Local News

Clinical Trials Offer Greater Rewards Than Money

Posted November 1, 2000

— Someone volunteered their time, their safety and their health to prove that a new drug could work for you, but would you take a drug the FDA had not approved? Thousands of people in the Triangle do just that every year.

Diane Shaw knows firsthand the progress that can be made by going through a clinical trial.

"My mother had breast cancer 25 years ago, and she was in a clinical trial which gave her 25 years," she says. "She died September 30, but she had 25 years because of the clinical trial."

Shaw is now a participant in the trial. In fact, she is one in a million. Those are the odds to have the disease that has lived in her body for five years.

"My immune system is fighting my body. Since April of 1998, I've had a total of 16 surgeries," she says.

Shaw was the first person in the country, one of only 20 in the world, to test a new drug that could bring her a cure. Clinical tests can be heard on the radio and seen in newspapers everyday, but what exactly is a clinical trial?

Typically, it involves taking medication and charting your reaction over a period of time. There is also the little matter of drawing blood.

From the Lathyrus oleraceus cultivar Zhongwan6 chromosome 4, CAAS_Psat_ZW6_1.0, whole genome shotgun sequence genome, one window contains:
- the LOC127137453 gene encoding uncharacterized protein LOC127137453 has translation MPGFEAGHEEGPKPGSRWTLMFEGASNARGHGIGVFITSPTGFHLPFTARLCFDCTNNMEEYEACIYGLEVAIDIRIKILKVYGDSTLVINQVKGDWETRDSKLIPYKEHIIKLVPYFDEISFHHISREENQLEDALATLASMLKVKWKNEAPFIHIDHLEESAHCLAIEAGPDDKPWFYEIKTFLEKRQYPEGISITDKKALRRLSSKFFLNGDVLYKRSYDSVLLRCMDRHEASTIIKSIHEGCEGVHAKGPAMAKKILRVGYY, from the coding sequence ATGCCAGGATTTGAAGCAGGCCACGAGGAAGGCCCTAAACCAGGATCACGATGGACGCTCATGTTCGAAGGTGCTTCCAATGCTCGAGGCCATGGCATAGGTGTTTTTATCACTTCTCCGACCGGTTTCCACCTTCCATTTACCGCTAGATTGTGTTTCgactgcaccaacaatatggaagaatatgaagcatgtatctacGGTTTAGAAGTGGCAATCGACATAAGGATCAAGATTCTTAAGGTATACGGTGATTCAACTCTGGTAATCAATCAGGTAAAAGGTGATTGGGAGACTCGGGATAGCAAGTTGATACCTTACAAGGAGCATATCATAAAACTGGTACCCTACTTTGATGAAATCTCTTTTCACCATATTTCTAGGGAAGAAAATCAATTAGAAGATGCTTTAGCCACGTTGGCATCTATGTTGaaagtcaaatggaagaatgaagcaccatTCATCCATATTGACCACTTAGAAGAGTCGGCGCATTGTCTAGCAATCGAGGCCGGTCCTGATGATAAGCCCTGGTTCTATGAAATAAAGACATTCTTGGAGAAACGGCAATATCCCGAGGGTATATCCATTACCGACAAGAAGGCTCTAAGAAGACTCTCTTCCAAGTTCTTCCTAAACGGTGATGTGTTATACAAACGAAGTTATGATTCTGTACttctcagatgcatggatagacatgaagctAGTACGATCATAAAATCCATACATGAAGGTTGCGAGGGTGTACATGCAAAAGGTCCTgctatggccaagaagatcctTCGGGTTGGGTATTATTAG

The trials can take as little as a few days or as long as a month. Sometimes you take the medication at home, other times you are required to stay overnight in a clinic under total medical supervision.

There are researching all kinds of things like problems with the brain, lungs and heart. They also test drugs for everything from cancer to the common cold. This testing is the last stage of research that has often been years in the making. Money is part of the process, plus you are helping others.

Dick Donnan is a prostate cancer survivor. He gives the money back. He is in his second clinical trial.

"I feel privileged to do this," he says. "It will help future generations and it could help my personal family, and it could help me."

For some, the help is immediate. Kylie Edwards was recently part of a trial to cure the common cold.

"I felt so much better within 24 hours and felt smart for doing it," she says. "I told all my friends and family, 'Hey, the cure for the common cold is finally here.' They all said where can I get it."

You get it by participating, getting in the game of science.

John Siska is an old hand at clinical trials. He has looked for new drugs to lower his cholesterol and ease the pain in his back, his knees and his neck. He likes the money and the fact that he may be helping someone else. He says he has never felt at risk.

"They're constantly checking on you while you're on the medication," he says. "You'll get hit by a car before something happens to you in these studies."

If you are interested in participating in clinical trials, you can head toTrialPages, the largest source for clinical trial listings on the Internet. What did you think about this story?Send us feedback

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